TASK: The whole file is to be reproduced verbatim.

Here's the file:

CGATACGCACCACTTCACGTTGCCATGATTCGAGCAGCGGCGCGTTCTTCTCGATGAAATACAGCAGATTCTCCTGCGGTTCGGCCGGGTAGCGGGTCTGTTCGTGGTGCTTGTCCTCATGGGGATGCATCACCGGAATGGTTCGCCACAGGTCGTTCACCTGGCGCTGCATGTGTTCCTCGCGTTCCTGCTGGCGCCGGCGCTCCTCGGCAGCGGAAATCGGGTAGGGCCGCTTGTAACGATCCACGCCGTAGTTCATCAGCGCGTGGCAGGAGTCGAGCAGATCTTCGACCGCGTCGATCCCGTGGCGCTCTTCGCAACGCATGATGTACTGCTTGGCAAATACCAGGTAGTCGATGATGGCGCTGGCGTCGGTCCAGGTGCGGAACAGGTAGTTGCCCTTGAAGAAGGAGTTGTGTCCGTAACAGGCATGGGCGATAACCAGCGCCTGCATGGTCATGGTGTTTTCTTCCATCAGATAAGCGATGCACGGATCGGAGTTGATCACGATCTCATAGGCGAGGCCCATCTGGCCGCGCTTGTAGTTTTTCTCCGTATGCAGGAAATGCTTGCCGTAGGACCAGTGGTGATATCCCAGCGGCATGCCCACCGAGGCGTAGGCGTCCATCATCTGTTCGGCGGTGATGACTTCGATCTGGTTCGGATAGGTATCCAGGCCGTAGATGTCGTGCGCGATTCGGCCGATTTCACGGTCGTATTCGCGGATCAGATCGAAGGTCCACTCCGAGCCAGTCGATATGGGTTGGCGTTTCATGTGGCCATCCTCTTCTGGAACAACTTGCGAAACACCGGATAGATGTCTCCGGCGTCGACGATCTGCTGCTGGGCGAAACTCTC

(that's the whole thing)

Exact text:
CGATACGCACCACTTCACGTTGCCATGATTCGAGCAGCGGCGCGTTCTTCTCGATGAAATACAGCAGATTCTCCTGCGGTTCGGCCGGGTAGCGGGTCTGTTCGTGGTGCTTGTCCTCATGGGGATGCATCACCGGAATGGTTCGCCACAGGTCGTTCACCTGGCGCTGCATGTGTTCCTCGCGTTCCTGCTGGCGCCGGCGCTCCTCGGCAGCGGAAATCGGGTAGGGCCGCTTGTAACGATCCACGCCGTAGTTCATCAGCGCGTGGCAGGAGTCGAGCAGATCTTCGACCGCGTCGATCCCGTGGCGCTCTTCGCAACGCATGATGTACTGCTTGGCAAATACCAGGTAGTCGATGATGGCGCTGGCGTCGGTCCAGGTGCGGAACAGGTAGTTGCCCTTGAAGAAGGAGTTGTGTCCGTAACAGGCATGGGCGATAACCAGCGCCTGCATGGTCATGGTGTTTTCTTCCATCAGATAAGCGATGCACGGATCGGAGTTGATCACGATCTCATAGGCGAGGCCCATCTGGCCGCGCTTGTAGTTTTTCTCCGTATGCAGGAAATGCTTGCCGTAGGACCAGTGGTGATATCCCAGCGGCATGCCCACCGAGGCGTAGGCGTCCATCATCTGTTCGGCGGTGATGACTTCGATCTGGTTCGGATAGGTATCCAGGCCGTAGATGTCGTGCGCGATTCGGCCGATTTCACGGTCGTATTCGCGGATCAGATCGAAGGTCCACTCCGAGCCAGTCGATATGGGTTGGCGTTTCATGTGGCCATCCTCTTCTGGAACAACTTGCGAAACACCGGATAGATGTCTCCGGCGTCGACGATCTGCTGCTGGGCGAAACTCTC